The optics and media of Japanese political election campaigns are fascinating for their restraint and orderliness. Campaign posters for the various politicians are put up in designated places in local neighborhoods and often in clusters, like the ones pictured above in Tokyo’s fashionable Naka-Meguro area. The politicians each appear in posters that are basically all the same size and visually tame. In short, as outdoor billboard advertising goes (what ad industry people call “out of home” or OOH advertising), these election posters are a relatively unobtrusive part of the cultural landscape.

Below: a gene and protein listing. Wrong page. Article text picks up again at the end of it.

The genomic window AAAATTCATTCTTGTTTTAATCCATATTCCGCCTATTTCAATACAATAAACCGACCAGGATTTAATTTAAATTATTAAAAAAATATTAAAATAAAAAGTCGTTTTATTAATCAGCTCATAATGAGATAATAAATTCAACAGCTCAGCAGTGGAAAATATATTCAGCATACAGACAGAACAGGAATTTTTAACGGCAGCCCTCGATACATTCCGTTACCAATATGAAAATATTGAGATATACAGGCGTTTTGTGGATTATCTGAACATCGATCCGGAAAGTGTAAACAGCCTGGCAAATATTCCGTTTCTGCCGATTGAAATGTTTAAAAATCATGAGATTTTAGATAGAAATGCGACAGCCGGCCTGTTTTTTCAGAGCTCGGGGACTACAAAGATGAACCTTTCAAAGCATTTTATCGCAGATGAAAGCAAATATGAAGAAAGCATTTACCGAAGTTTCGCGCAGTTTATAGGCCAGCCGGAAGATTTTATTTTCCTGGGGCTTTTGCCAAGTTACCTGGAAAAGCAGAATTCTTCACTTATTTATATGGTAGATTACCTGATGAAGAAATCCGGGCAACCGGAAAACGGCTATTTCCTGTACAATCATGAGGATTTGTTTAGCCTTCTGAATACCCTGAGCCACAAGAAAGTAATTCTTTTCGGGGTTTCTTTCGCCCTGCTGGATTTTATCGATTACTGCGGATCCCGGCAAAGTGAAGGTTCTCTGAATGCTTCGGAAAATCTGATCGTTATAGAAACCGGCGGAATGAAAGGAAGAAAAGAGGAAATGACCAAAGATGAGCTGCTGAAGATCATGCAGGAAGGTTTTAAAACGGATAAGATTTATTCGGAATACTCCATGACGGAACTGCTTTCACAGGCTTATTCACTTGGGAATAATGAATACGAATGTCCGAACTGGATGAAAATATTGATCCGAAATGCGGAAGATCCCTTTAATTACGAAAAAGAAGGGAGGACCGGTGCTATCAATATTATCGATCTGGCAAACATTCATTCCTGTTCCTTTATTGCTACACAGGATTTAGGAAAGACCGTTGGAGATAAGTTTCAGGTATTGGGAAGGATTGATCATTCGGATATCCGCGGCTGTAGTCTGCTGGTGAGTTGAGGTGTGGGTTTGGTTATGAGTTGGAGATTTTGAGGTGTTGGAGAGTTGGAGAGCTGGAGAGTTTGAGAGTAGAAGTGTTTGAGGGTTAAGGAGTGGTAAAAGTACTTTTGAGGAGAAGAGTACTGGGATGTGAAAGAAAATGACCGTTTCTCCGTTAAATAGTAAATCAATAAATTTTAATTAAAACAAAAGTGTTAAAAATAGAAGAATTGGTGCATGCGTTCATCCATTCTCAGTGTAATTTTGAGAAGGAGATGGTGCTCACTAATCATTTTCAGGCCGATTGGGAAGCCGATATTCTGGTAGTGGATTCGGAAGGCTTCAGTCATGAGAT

The French clothing label A.P.C. is one of our all-time favorite style brands, and we’ve been buying shirts, sweaters and jeans at their shops in Paris, New York, Osaka and Tokyo for many years while on our travels and living abroad. While A.P.C.’s retail presence in the U.S. and even is native France is relatively small, the company has many boutiques big and small throughout Japan’s major cities. This one pictured here is in the chic Tokyo neighborhood of Daikanyama, tucked between Shibuya and Naka-Meguro. It’s a tiny storefront and shop space, but it has this beautiful, minimalist style than manages to fit right into the neighborhood’s quiet ambiance and human-sized architectural scale. It’s also incorporated some leafy greenery into the space. And it’s totally “on brand.”